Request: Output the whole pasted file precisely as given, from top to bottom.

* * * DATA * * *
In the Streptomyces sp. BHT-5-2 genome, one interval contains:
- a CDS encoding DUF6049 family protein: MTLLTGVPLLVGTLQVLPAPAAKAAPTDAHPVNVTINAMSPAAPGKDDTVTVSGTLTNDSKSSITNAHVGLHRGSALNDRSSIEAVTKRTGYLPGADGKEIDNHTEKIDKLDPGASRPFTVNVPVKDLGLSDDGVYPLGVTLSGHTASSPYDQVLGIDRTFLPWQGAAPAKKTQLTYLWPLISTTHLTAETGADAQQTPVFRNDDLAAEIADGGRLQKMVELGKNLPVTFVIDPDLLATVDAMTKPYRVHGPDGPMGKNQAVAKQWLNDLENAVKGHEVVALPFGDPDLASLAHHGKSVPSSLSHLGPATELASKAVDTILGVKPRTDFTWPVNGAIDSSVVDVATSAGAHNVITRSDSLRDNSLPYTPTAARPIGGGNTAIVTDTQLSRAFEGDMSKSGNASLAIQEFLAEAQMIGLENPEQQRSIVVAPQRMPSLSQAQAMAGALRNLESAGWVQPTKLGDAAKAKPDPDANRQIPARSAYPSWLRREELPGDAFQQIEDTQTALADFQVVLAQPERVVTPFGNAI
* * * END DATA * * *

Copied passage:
In the Streptomyces sp. BHT-5-2 genome, one interval contains:
- a CDS encoding DUF6049 family protein: MTLLTGVPLLVGTLQVLPAPAAKAAPTDAHPVNVTINAMSPAAPGKDDTVTVSGTLTNDSKSSITNAHVGLHRGSALNDRSSIEAVTKRTGYLPGADGKEIDNHTEKIDKLDPGASRPFTVNVPVKDLGLSDDGVYPLGVTLSGHTASSPYDQVLGIDRTFLPWQGAAPAKKTQLTYLWPLISTTHLTAETGADAQQTPVFRNDDLAAEIADGGRLQKMVELGKNLPVTFVIDPDLLATVDAMTKPYRVHGPDGPMGKNQAVAKQWLNDLENAVKGHEVVALPFGDPDLASLAHHGKSVPSSLSHLGPATELASKAVDTILGVKPRTDFTWPVNGAIDSSVVDVATSAGAHNVITRSDSLRDNSLPYTPTAARPIGGGNTAIVTDTQLSRAFEGDMSKSGNASLAIQEFLAEAQMIGLENPEQQRSIVVAPQRMPSLSQAQAMAGALRNLESAGWVQPTKLGDAAKAKPDPDANRQIPARSAYPSWLRREELPGDAFQQIEDTQTALADFQVVLAQPERVVTPFGNAI